Sir Terry Farrell’s “Vision for Tenterden”

I attended Sir Terry Farrell’s illustrated talk on Friday 6 January 2012, as arranged by Tenterden & District Residents’ Association. Though of no real legal significance, I thought it worth a blog post, as a lot of interesting thoughts were presented.

I was slightly wrong-footed at the outset: though originally entitled “A Vision for Tenterden”, the opening slide had the title “Visioning Tenterden’s Future”. Swallowing my distaste, I settled down to listen.

“Change is hard, but inevitable”

Sir Terry first, firmly made the point that “change is hard, but inevitable”. There is no point at all in trying to prevent change – all a community can do is try to guide it, so that it has a positive, not a negative, effect.  He also suggested that the driver for change should be “bottom up” – driven by market forces and individual landowners’ wishes, more than by top-down planning; that said, he accepts the need for a level of planning is needed, if only so that we can “agree which way is up”.

From his introductory remarks and illustrations, he is a great supported of pedestrians and is passionate about High Streets. In addition to his various flagship projects, he also has considerable experience in small town planning and neighbourhood planning, including in Ashford and Folkestone. As a resident of Rolvenden Layne, he has a particular affection for Tenterden and is keen that it should preserve its character.

10 Principles

Sir Terry offered 10 principles for growing existing communities –
1. The landscape should be the primary infrastructure
2. New buildings must fit in to the existing streetscape
3. Plans for change should begin with what is already there
4. Disaggregation should be preferred to mass housing
5. Phasing is important – each phase should be complete in itself
6. Sustainability should be fundamental
7. Architectural quality is important
8. We should minimise the impact of cars
9. Social mix is important: we should build a balanced society
10. Planning should engage with the community

Sir Terry spent time expanding on all of these points, before turning specifically to Tenterden’s expected growth.  He emphasised that Tenterden has grown and will continue to grow – “growth is inexorable”. He suggests that the community has to “allow” for it, by way of having a clear idea as to how growth should be implemented, but not by imposing a restrictive plan.  He pointed out that cars have had a huge effect on town development, and suggested that effect should be minimised by (for example) disaggregating car parks, and slowing the speed of traffic along the High Street.

The Vision

Sir Terry’s vision for Tenterden involves five principles –
1. Start by mending the historic core
2. Grow the life of the town down the lanes
3. Continue the pattern of historic growth
4. Keep the strong links with the countryside
5. Create a car parking strategy and make walking routes to the town centre as short as possible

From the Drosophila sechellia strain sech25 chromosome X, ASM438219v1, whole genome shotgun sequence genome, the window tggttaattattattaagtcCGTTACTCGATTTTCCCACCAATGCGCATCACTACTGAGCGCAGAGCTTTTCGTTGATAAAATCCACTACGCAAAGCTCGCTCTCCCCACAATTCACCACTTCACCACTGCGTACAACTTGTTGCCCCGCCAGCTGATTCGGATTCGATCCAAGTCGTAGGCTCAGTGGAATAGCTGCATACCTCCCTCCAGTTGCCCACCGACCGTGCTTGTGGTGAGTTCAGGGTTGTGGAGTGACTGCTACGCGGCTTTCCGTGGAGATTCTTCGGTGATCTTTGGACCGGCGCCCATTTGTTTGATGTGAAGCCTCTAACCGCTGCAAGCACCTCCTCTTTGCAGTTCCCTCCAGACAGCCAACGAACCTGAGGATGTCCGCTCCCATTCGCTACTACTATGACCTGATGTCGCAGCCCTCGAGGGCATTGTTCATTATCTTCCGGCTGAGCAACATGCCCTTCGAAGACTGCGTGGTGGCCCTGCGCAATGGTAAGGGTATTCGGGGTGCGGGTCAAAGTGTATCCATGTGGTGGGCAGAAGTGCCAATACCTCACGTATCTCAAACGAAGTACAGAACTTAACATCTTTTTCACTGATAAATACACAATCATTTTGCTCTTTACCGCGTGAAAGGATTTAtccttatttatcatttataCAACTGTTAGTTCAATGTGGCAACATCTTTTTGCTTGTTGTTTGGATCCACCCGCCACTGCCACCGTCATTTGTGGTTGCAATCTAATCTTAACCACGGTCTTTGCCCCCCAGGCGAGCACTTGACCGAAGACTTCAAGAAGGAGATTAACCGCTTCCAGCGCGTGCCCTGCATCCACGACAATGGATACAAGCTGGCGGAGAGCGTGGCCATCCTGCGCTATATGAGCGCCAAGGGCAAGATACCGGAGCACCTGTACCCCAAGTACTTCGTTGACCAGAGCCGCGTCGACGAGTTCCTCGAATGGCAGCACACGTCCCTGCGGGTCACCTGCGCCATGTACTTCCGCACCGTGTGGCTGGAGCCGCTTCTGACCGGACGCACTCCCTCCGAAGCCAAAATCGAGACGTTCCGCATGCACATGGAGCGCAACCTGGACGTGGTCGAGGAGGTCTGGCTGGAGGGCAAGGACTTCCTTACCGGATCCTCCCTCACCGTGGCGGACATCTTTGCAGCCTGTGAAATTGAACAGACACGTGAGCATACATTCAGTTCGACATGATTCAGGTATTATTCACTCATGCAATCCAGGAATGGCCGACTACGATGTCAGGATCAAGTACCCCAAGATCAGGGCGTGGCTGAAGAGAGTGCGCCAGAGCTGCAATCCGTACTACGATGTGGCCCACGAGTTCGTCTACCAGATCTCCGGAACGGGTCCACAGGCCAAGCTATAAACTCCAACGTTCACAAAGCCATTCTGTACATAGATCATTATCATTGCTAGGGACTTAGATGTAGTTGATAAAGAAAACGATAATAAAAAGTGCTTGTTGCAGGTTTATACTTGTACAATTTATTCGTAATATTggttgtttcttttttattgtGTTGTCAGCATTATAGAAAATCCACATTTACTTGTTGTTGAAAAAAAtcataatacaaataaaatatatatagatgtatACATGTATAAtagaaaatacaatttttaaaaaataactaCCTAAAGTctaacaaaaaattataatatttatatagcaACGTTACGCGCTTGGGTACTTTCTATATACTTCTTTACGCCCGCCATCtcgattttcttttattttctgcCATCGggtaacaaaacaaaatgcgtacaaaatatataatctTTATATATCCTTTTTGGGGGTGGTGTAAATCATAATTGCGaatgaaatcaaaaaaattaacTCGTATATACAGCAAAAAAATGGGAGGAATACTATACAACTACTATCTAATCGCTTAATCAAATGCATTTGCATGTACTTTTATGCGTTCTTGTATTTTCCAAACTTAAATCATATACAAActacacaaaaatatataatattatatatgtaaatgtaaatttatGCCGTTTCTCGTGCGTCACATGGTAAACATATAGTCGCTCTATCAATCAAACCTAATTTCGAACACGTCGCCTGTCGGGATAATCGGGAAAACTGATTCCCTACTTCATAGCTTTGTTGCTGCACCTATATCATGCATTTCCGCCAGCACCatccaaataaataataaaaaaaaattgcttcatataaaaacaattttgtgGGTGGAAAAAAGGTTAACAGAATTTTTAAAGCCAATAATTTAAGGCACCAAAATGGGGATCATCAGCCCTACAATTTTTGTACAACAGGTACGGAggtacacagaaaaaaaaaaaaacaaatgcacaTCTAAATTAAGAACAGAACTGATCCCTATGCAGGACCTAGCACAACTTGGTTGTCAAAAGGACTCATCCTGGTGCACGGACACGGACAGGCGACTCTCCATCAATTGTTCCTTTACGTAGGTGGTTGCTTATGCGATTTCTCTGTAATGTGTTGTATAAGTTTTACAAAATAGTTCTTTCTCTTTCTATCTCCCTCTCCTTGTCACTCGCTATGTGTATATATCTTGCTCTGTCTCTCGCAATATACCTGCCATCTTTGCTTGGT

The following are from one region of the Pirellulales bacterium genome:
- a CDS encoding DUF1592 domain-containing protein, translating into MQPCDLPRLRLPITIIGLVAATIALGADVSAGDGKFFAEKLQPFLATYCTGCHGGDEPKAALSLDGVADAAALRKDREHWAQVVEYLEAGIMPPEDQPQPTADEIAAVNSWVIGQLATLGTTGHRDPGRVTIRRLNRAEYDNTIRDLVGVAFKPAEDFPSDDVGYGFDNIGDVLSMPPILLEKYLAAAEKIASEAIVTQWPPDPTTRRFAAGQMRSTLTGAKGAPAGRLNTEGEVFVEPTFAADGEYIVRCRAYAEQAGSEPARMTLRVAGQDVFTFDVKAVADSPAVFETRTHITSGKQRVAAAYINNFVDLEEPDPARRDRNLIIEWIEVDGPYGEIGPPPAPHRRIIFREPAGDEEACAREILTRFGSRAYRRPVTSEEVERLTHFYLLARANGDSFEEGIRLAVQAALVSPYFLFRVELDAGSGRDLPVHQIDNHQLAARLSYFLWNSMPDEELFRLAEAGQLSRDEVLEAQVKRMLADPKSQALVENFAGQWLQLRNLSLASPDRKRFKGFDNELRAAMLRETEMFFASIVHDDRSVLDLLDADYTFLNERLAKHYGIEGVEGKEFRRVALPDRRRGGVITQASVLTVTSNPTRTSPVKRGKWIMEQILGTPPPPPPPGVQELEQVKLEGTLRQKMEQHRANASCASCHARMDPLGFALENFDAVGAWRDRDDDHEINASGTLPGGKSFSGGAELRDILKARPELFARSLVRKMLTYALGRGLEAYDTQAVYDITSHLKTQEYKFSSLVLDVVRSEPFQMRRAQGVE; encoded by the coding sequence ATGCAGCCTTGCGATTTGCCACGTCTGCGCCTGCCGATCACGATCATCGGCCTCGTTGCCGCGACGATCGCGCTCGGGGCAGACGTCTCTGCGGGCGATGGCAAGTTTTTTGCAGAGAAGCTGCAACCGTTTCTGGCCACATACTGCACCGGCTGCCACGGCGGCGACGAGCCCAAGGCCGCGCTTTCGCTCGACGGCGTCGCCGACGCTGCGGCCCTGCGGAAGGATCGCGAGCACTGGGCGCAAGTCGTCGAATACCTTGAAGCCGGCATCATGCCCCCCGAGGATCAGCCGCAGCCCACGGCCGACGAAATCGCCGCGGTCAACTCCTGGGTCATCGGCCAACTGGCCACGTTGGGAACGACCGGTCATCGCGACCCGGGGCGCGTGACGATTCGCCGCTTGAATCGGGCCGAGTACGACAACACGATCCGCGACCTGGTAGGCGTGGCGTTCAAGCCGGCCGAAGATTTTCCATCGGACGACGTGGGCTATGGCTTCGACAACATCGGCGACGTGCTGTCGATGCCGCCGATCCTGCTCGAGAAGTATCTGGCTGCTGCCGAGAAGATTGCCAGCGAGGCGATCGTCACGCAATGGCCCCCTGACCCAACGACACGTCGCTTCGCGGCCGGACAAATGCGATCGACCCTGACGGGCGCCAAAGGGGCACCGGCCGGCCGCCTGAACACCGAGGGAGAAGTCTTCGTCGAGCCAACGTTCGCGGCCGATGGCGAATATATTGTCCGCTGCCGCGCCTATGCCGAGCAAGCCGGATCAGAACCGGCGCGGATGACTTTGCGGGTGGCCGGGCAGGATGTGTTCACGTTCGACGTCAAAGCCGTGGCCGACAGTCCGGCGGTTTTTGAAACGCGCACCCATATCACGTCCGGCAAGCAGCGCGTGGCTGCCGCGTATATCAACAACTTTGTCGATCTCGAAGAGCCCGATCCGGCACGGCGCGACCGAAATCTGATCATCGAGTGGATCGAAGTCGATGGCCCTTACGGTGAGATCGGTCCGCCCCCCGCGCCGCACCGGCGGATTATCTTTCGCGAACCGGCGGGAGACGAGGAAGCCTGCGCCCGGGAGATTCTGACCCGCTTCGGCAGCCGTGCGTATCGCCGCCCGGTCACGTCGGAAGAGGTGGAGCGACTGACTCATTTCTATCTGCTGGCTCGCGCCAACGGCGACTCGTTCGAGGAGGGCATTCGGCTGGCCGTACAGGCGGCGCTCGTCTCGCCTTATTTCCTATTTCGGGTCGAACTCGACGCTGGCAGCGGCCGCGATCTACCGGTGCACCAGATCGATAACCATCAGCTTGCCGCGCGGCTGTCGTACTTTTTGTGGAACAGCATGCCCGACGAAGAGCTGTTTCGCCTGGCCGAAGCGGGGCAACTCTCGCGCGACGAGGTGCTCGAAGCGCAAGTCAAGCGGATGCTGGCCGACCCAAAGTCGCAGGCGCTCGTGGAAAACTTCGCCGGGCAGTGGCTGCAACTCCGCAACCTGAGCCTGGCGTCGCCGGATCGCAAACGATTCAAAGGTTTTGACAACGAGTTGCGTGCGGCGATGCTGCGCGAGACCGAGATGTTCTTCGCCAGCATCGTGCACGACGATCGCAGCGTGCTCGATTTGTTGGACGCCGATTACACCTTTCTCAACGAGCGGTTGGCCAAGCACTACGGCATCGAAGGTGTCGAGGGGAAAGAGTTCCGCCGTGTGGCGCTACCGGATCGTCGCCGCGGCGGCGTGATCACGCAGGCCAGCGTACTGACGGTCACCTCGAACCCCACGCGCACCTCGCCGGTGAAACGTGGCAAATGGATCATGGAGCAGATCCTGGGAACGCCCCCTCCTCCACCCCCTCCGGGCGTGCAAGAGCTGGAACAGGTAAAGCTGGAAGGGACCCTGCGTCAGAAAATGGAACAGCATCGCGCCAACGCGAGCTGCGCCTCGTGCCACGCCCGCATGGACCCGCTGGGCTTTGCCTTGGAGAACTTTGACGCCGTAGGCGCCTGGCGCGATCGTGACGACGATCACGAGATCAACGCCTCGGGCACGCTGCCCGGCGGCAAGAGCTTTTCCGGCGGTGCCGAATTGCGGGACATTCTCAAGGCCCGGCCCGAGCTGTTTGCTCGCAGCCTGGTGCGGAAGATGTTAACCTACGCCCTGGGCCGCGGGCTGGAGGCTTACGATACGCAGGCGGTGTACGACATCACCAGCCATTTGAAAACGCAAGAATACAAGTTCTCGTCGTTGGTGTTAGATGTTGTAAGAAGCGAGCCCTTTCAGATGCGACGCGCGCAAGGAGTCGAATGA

As far as Sir Terry is concerned, “the lanes are the key lifeblood of the town centre” and he therefore proposed “mini master plans” for them –

  • Bridewell Lane
  • Six Fields Path
  • Recreation Ground Road (with a “mini town centre” at the leisure centre end)
  • Church Road (and the station complex)

etc, making the lanes well-lit and safe and consolidating development along the lanes themselves, in the same way that the development of the High Street has been consolidated

He also feels it is vital to manage the traffic: pedestrians are more important than cars, so make the traffic go slower – don’t give the car an easy time!

Value the High Street

His final thought of his main presentation was that, as a community, we should value the High Street, especially the shops – without a vibrant High Street, Tenterden will not be the town we love.

Questions and comments

Sir Terry then took questions from members of the audience – most seemed to agree with his thoughts, though an appreciable part of the audience felt they had no say in how the town grows, and that it is all down to Ashford Borough Council’s whims; one even commented that “a big dormitory of detached houses dumped on a field south of Tenterden is what we are told is planned”.  This is far from the truth, as can be seen from the Development Plan Document, which is in line with Sir Terry’s suggestion that we should “look at infill [between the High Street and any large scheme to the south] and develop to the north of the High Street as well.”

All in all, a very thought-provoking presentation – thank you to Sir Terry Farrell!

PS (11 January 2012):  Parking

I see I omitted to mention the “decked parking” that Sir Terry recommended. This is not multi-storey car parks as commonly known, but a way of squeezing in two levels of car parking – one slightly below ground level, the other slightly above. This (nearly) doubles the car parking availability, while not significantly raising the height of it and not increasing the land used at all – a very useful suggestion in an era when traffic tries to dominate everything

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